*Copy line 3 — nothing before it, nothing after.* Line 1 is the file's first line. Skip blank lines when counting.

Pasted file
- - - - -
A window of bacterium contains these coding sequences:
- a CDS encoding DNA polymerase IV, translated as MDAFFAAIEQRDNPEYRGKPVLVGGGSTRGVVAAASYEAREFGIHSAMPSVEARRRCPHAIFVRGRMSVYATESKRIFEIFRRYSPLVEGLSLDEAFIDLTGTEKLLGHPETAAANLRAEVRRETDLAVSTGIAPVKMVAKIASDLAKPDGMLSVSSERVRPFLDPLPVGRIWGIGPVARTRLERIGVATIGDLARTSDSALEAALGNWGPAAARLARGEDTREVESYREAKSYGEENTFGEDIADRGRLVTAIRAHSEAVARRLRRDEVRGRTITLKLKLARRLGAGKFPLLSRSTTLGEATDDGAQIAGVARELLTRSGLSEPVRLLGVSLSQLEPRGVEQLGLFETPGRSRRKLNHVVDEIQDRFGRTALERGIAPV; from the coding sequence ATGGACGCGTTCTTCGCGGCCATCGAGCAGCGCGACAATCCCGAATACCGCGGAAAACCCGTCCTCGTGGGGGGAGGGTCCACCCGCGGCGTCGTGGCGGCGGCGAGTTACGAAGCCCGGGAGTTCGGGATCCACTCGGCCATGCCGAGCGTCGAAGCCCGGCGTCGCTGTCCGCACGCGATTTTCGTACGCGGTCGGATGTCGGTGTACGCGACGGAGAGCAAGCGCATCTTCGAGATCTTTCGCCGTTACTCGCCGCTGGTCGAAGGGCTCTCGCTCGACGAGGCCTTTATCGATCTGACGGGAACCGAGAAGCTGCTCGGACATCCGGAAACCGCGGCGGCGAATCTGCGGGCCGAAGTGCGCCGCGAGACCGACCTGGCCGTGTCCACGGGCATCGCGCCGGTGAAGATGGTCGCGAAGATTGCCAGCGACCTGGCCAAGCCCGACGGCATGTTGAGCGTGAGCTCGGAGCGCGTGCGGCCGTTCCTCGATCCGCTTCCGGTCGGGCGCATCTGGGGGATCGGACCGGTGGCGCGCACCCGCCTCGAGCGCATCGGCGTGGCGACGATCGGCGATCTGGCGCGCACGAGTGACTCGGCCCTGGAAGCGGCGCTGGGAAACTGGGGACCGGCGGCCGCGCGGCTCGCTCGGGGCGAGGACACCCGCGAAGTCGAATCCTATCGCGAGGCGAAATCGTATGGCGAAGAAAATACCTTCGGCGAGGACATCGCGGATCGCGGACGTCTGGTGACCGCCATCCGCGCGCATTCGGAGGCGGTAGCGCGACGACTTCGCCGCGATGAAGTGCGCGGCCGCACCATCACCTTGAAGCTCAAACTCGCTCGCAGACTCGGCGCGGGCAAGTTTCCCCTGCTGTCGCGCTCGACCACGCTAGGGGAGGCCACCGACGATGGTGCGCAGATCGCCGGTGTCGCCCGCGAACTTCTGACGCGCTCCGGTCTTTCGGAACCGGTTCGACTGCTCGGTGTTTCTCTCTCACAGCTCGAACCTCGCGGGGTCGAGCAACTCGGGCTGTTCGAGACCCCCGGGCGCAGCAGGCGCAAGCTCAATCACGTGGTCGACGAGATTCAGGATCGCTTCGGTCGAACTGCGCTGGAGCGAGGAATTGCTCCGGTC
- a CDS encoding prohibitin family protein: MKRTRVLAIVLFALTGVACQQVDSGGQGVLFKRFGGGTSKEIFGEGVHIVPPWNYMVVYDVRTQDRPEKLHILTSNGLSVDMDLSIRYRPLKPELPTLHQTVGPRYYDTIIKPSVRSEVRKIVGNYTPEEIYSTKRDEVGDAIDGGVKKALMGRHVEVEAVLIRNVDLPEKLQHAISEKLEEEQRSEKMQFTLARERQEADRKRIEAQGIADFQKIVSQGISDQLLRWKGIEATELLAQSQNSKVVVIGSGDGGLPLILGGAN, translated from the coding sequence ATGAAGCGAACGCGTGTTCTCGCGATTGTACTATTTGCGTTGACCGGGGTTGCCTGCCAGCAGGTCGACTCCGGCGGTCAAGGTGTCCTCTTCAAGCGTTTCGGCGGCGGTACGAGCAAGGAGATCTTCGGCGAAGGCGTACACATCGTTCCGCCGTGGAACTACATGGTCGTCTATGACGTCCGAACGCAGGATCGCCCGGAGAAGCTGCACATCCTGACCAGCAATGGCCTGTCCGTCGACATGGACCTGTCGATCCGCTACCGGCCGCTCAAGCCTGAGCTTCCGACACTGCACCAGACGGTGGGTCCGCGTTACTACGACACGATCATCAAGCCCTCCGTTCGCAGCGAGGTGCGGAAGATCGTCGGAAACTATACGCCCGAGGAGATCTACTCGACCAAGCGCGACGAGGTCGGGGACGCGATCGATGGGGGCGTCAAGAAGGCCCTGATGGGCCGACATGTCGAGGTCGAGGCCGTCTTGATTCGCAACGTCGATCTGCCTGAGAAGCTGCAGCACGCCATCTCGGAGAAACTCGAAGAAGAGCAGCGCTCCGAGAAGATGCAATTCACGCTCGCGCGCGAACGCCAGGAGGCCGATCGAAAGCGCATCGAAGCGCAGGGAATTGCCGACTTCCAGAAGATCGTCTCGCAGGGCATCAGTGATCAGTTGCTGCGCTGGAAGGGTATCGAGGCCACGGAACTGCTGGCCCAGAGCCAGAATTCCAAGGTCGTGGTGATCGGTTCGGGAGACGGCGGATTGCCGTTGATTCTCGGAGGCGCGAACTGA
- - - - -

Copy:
- a CDS encoding prohibitin family protein: MKRTRVLAIVLFALTGVACQQVDSGGQGVLFKRFGGGTSKEIFGEGVHIVPPWNYMVVYDVRTQDRPEKLHILTSNGLSVDMDLSIRYRPLKPELPTLHQTVGPRYYDTIIKPSVRSEVRKIVGNYTPEEIYSTKRDEVGDAIDGGVKKALMGRHVEVEAVLIRNVDLPEKLQHAISEKLEEEQRSEKMQFTLARERQEADRKRIEAQGIADFQKIVSQGISDQLLRWKGIEATELLAQSQNSKVVVIGSGDGGLPLILGGAN, translated from the coding sequence ATGAAGCGAACGCGTGTTCTCGCGATTGTACTATTTGCGTTGACCGGGGTTGCCTGCCAGCAGGTCGACTCCGGCGGTCAAGGTGTCCTCTTCAAGCGTTTCGGCGGCGGTACGAGCAAGGAGATCTTCGGCGAAGGCGTACACATCGTTCCGCCGTGGAACTACATGGTCGTCTATGACGTCCGAACGCAGGATCGCCCGGAGAAGCTGCACATCCTGACCAGCAATGGCCTGTCCGTCGACATGGACCTGTCGATCCGCTACCGGCCGCTCAAGCCTGAGCTTCCGACACTGCACCAGACGGTGGGTCCGCGTTACTACGACACGATCATCAAGCCCTCCGTTCGCAGCGAGGTGCGGAAGATCGTCGGAAACTATACGCCCGAGGAGATCTACTCGACCAAGCGCGACGAGGTCGGGGACGCGATCGATGGGGGCGTCAAGAAGGCCCTGATGGGCCGACATGTCGAGGTCGAGGCCGTCTTGATTCGCAACGTCGATCTGCCTGAGAAGCTGCAGCACGCCATCTCGGAGAAACTCGAAGAAGAGCAGCGCTCCGAGAAGATGCAATTCACGCTCGCGCGCGAACGCCAGGAGGCCGATCGAAAGCGCATCGAAGCGCAGGGAATTGCCGACTTCCAGAAGATCGTCTCGCAGGGCATCAGTGATCAGTTGCTGCGCTGGAAGGGTATCGAGGCCACGGAACTGCTGGCCCAGAGCCAGAATTCCAAGGTCGTGGTGATCGGTTCGGGAGACGGCGGATTGCCGTTGATTCTCGGAGGCGCGAACTGA